A noun that is singular in construction takes a singular verb when it is used as a subject; a noun that is plural in construction takes a plural verb when it is used as a subject. Verbs The principal parts of verbs are shown in this dictionary when suffixation brings about a doubling of a final consonant or an elision of a final -e or a change of final -y to -i-, when final -c changes to -ck in suffixation, when the verb ends in -ey, when the inflection is irregular, when there are variant inflected forms, and when it is believed that the dictionary user might have reasonable doubts about the spelling of an inflected form or when the inflected form is spelled in a way contrary to expectations:

2snag transitive verb snagged; snag·ging
1move . . . verb moved; mov·ing
1cry . . .verb cried; cry·ing
2frolic intransitive verb frol·icked; frol·ick·ing
1sur·vey . . . verb sur·veyed; sur·vey·ing
2bus verb bused also bussed; bus·ing also bus·sing
2visa transitive verb vi·saed . . . : vi·sa·ing
2chagrin transitive verb cha·grined . . . : cha·grin·ing

The principal parts of a regularly inflected verb are shown when it is desirable to indicate the pronunciation of one of the inflected forms:

learn . . . verb learned; learn·ing
rip·en . . . verb rip·ened; rep·en·ing

Cutback inflected forms are often used when the verb has three or more syllables, when it is a disyllable that ends in -l and has variant spellings, and when it is a compound whose second element is readily recognized as an irregular verb:

elim·i·nate . . . verb -nat·ed; -nat·ing
3quarrel intransitive verb -reled or relled; rel·ing or -rel·ling
1re·take . . . transitive verb -took . . . ; -tak·en . . . ; -tak·ing

The principal parts of verbs are usually not shown when the base word is unchanged by suffixation or when the verb is a compound whose second element is readily recognizable as a regular free form entered at its own place:

1jump . . . verb
pre·judge . . . transitive verb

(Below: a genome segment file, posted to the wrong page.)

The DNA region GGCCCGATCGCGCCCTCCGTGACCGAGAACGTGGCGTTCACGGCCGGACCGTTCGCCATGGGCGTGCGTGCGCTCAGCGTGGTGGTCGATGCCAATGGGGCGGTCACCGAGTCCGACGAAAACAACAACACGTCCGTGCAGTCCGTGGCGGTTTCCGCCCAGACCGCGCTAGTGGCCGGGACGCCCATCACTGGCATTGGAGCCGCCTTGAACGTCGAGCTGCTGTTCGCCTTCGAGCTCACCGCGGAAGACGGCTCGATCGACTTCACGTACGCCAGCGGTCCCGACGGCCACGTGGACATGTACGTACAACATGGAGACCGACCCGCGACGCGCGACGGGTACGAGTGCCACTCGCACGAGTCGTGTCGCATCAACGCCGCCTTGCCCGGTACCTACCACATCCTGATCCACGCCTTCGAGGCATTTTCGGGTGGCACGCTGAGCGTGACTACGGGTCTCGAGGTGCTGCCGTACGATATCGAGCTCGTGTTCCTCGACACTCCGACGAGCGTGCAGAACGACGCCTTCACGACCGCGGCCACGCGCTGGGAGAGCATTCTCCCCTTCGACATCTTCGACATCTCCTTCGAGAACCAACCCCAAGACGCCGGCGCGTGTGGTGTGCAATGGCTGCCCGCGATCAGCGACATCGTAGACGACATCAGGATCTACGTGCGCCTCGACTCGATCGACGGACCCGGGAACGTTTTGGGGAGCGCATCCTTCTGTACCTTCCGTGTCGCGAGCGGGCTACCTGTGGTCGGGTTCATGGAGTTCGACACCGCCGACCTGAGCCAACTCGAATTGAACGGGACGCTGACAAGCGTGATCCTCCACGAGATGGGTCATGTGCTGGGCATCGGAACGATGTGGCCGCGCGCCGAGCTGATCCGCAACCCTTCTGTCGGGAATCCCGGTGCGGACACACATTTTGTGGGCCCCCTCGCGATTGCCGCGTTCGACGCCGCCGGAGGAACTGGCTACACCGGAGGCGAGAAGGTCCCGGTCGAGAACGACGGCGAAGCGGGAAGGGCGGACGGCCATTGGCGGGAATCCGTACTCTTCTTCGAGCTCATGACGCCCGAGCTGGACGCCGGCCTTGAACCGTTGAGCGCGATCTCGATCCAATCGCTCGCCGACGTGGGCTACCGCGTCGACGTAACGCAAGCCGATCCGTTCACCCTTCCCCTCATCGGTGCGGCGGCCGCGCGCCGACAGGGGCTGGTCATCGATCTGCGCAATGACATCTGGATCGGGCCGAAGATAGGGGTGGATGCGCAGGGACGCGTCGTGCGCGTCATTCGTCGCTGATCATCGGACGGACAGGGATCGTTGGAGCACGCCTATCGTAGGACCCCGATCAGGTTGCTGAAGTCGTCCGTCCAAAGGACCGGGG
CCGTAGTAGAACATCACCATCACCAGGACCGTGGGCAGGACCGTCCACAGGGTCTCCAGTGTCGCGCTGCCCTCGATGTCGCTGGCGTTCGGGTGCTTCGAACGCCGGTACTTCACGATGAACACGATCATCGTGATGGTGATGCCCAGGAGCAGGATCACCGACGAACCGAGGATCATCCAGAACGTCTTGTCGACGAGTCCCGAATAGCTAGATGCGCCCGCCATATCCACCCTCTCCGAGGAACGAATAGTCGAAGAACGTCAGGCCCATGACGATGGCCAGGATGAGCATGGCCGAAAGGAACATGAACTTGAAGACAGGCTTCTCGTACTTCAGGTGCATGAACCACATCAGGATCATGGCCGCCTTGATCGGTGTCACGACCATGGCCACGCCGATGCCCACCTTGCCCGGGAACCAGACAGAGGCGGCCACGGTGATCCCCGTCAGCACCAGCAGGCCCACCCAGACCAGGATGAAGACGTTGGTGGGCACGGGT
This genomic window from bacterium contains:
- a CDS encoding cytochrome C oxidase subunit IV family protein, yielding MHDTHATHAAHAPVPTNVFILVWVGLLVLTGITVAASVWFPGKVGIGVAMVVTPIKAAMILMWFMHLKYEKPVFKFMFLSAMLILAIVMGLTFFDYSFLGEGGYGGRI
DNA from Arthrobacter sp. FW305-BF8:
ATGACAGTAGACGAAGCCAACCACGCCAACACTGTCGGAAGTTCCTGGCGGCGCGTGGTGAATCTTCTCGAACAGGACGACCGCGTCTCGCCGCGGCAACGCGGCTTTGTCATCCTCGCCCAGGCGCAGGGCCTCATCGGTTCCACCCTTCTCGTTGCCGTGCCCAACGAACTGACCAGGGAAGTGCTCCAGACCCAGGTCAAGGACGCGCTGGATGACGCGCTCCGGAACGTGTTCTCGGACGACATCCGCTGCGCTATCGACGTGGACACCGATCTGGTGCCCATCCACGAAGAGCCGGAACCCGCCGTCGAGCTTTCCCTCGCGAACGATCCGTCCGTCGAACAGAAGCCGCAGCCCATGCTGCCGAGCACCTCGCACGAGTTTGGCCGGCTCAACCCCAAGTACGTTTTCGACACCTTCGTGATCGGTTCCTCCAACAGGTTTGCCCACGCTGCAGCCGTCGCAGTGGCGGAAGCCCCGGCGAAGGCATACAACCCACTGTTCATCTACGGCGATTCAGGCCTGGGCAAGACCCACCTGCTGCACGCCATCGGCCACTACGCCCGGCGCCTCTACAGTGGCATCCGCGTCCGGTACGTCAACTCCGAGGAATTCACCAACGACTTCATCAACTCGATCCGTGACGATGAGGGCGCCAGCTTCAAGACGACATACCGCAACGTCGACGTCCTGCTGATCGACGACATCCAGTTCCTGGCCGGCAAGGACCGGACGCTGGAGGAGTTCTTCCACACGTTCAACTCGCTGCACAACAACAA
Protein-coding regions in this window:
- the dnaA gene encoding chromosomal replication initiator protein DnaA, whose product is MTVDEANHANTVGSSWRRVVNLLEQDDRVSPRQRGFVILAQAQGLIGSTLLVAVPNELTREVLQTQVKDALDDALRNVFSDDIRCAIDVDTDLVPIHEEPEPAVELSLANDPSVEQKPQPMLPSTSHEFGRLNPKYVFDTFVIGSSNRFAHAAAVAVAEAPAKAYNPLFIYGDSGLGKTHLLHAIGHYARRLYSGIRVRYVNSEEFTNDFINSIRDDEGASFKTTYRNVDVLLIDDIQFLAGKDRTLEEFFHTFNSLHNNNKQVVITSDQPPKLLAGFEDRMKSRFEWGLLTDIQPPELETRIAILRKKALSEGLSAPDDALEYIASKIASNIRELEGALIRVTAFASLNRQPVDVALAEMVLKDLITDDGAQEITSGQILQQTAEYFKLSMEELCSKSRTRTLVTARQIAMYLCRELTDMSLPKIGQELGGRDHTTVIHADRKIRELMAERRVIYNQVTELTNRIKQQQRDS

Another inflected form of English verbs is the third person singular of the present tense, which is regularly formed by the addition of -s or -es to the base form of the verb. This inflected form is not shown except at a handful of entries (as have and do) for which it is in some way anomalous. Adjectives & Adverbs The comparative and superlative forms of adjectives and adverbs are shown in this dictionary when suffixation brings about a doubling of a final consonant or an elision of a final -e or a change of final -y to -i-, when the word ends in -ey, when the inflection is irregular, and when there are variant inflected forms:

1red . . . adjective red·der; red·dest
1tame . . . adjective tam·er; tam·est
1kind·ly adjective kind·li·er; -est
1ear·ly . . . adverb ear·li·er; -est
dic·ey . . . adjective dic·i·er; -est
1good . . . adjective bet·ter . . . ; best
1bad adjective worse . . . ; worst
1far . . . adverb far·ther . . . or fur·ther . . . far·thest or fur·thest

The superlative forms of adjectives and adverbs of two or more syllables are usually cut back:

3fancy adjective fan·ci·er; -est
1ear·ly . . . adverb ear·li·er; -est

The comparative and superlative forms of regularly inflected adjectives and adverbs are shown when it is desirable to indicate the pronunciation of the inflected forms:

1young . . . adjective youn·ger; youn·gest

The inclusion of inflected forms in -er and -est at adjective and adverb entries means nothing more about the use of more and most with these adjectives and adverbs than that their comparative and superlative degrees may be expressed in either way; lazier or more lazy; laziest or most lazy.

At a few adjective entries only the superlative form is shown:

3mere adjective, superlative mer·est

The absence of the comparative form indicates that there is no evidence of its use. The comparative and superlative forms of adjectives and adverbs are not shown when the base word is unchanged by suffixation or when the word is a compound whose second element is readily recognizable as a regular free form entered at its own place:

1near . . . adverb
un·wary . . . adjective

The comparative and superlative forms of adverbs are not shown when they are identical with the inflected forms of a preceding adjective homograph:

1hot . . . adjective hot·ter; hot·test
2hot adverb